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Title: Participatory development in the third world : how can the international and third world communities work together in development efforts 
Author: Villavicencio, Ana
Date: 2005
Abstract: This study explores explore how the role of grassroots organizations can make development initiatives more effective and how to empower these organizations so they can lead development efforts in the Third World. This research focuses on whether there can be a space in the development discourse for a dialogue between local knowledges and Western development initiatives. To analyze more in depth the problems with applying mainstream development theories in the Third World, this study describes how Western forms of knowledge in mainstream development have affected women in the Third World. Participatory approach combined with grassroots initiatives can change the way development projects are applied and eventually help development initiatives move away from a Western centered view of the notion of the Third World. Participation means opening a space for a dialogue between Western development experts and Third World communities on what development means and what actions should be taken.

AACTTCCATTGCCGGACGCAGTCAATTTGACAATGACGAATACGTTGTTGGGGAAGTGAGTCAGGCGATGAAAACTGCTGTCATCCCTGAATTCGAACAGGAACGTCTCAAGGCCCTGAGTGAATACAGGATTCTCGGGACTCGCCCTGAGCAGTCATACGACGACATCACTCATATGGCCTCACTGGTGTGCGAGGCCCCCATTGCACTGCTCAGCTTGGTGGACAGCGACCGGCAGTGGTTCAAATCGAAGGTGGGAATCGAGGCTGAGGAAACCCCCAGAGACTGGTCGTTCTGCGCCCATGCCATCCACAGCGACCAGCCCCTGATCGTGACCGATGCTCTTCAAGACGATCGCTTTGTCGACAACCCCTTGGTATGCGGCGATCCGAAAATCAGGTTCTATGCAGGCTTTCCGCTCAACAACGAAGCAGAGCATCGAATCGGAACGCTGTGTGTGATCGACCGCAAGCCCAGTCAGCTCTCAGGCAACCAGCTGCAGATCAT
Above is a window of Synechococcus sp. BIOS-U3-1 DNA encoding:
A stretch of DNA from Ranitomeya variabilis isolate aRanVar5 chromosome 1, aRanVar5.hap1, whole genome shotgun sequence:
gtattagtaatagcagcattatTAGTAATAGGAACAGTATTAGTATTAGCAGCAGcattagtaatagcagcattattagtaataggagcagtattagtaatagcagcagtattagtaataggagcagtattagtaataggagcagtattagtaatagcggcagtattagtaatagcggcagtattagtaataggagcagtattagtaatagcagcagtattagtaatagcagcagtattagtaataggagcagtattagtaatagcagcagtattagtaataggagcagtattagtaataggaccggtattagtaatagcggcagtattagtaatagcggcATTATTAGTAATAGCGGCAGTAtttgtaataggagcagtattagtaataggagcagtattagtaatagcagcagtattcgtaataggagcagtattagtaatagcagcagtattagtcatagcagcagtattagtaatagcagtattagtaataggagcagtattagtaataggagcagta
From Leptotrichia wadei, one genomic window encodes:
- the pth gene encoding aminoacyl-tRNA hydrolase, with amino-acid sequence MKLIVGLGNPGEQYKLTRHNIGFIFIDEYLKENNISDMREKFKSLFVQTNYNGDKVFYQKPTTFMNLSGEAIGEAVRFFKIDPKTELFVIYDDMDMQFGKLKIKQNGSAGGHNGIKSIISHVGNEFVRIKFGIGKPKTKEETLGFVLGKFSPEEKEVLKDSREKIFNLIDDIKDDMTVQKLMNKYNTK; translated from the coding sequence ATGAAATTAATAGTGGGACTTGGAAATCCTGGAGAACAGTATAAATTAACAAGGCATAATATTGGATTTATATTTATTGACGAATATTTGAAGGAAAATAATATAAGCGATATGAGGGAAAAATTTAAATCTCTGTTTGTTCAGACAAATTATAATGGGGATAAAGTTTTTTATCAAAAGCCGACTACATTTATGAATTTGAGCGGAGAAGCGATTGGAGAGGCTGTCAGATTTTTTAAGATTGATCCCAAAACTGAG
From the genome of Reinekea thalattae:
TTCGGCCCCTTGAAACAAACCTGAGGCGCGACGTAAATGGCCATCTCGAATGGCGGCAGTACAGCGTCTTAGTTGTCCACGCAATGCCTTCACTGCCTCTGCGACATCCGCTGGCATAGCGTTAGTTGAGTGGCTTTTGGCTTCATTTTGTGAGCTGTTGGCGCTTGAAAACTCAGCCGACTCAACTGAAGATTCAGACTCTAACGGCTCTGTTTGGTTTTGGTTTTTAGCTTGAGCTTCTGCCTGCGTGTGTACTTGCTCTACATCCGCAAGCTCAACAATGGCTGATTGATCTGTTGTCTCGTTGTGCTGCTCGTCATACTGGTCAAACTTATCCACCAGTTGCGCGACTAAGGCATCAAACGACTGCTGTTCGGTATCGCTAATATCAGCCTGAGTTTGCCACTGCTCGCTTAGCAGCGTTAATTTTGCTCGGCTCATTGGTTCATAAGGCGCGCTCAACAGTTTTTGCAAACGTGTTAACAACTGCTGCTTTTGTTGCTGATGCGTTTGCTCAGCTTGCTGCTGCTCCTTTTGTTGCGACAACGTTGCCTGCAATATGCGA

Description: Thesis (M.A.)--University of Hawaii at Manoa, 2005. Includes bibliographical references (leaves 104-110). v, 110 leaves, bound 29 cm
Rights: All UHM dissertations and theses are protected by copyright. They may be viewed from this source for any purpose, but reproduction or distribution in any format is prohibited without written permission from the copyright owner.
Keywords: Community development, Economic development, Women in development, Developing countries

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